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What to do in a fender bender

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    It’s safe to say that no driver looks forward to hearing the shocking “crunch” of a fender bender. Given how common these accidents can be, it’s helpful to understand what to do in a fender bender accident.

    What is a fender bender?

    A fender bender is an informal term referring to a type of minor accident involving one or more cars and (often minimal) damage to the front or back of the vehicle.

    What to do after a fender bender accident

    In the immediate aftermath of a fender bender accident, have a step-by-step game plan to protect yourself and your vehicle, while also being ready for the logistics of potentially filing a collision insurance claim. Some basic steps include:

    • Move to a safe location: While many fender benders occur in lower-risk environments like parking lots, they could happen anywhere, including areas where you and your car may not be safe. After a fender bender, move your car out of harm's way before exiting your vehicle.
    • Check for injuries: After you’re in a safe location, check to see if anyone involved in the accident sustained any injuries — if so, alert emergency services immediately and inform them that medical assistance is needed. Note that not all injuries are obvious, such as head trauma. When in doubt, get checked out by a medical professional as soon as you can after an accident.
    • Inform authorities: If medical services don’t appear to be needed right away, you can call your local police station, either 911 or the non-emergency phone number, to report the accident. During this step, it’s a good idea to ask law enforcement for a copy of the accident report, as your insurance company will likely ask for it later. Calling law enforcement may not always be necessary but is generally a good rule to follow, which we’ll discuss in more depth below.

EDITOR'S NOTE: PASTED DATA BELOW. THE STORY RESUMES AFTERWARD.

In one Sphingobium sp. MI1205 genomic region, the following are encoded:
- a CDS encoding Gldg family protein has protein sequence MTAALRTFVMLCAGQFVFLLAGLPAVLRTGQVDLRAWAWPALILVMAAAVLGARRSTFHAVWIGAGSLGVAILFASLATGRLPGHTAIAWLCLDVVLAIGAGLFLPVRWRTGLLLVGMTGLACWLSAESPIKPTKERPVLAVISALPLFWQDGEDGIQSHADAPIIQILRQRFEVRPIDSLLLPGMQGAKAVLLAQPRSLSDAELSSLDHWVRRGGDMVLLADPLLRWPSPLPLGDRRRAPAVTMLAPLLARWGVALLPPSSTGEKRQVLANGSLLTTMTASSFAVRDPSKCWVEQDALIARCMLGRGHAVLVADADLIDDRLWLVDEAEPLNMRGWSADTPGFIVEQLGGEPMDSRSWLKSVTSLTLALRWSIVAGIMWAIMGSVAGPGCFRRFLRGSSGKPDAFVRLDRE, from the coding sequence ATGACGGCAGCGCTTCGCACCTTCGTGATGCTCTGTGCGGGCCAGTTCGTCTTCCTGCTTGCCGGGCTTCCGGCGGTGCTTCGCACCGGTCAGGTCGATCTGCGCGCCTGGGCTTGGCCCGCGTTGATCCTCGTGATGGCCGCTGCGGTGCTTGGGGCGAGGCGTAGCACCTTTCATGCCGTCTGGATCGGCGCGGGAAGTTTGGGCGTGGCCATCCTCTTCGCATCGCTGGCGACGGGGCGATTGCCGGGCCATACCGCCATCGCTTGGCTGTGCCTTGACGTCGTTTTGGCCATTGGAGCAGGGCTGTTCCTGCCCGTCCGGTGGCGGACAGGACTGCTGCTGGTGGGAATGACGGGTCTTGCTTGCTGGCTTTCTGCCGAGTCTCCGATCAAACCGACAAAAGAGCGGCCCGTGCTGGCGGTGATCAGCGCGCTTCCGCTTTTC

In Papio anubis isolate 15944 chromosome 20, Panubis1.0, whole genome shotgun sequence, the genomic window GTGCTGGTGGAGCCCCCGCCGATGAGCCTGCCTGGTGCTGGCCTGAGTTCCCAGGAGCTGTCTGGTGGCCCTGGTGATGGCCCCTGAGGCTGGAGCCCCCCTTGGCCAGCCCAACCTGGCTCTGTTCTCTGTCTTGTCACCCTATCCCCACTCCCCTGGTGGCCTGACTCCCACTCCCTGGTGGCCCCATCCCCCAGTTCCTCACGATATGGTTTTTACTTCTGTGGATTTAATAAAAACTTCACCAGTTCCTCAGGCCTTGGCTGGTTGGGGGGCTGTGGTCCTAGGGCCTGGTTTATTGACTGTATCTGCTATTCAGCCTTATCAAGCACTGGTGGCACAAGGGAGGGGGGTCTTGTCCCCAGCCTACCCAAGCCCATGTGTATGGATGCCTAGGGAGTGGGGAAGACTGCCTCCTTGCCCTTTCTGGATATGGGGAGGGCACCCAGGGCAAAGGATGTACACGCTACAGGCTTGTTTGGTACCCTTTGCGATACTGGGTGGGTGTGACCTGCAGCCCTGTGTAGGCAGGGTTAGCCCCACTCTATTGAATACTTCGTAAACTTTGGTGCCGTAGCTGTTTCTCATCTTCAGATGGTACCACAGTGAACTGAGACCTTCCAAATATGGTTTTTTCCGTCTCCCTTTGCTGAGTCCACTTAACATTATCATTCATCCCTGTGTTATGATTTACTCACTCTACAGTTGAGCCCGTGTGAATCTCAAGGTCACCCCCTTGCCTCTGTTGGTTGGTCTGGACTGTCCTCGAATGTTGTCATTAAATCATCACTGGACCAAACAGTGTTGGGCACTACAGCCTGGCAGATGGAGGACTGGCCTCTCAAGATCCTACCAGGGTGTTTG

• Exchange information: Next, you’ll want to share insurance, contact and vehicle information with the drivers involved as you typically need this information to file a claim with your insurance provider.
    • Take pictures and jot down notes: Documenting your fender bender accident can go a long way to making your case as insurers gather evidence to determine who was at fault. Noting the make and model of the cars involved and taking pictures of any damage done to your vehicle could accelerate the insurance claim process.
    • Notify your insurance company: The last step to take after a fender bender is to notify your insurance company of the accident so they can add it to their records, and so you can begin a claims process if your vehicle suffered any damage.

    Should you call the police in a fender bender?

    Contacting law enforcement and filing an official police report after any motor accident, even a minor fender bender, is considered best practice. Even if there are no apparent injuries after the accident occurs, it’s best to request medical services as well — injuries, such as concussions or whiplash, may present themselves hours or even days after an accident.

    Though in some circumstances drivers may not be required to file an accident report with law enforcement for accidents that only result in property damage, it’s best to contact local authorities and obtain an accident report to help with things like:

    • Preventing another driver from fleeing the scene, especially if they may have been at-fault. Additionally, if the fender bender is a result of a road rage incident, you may want police presence involved for your own protection.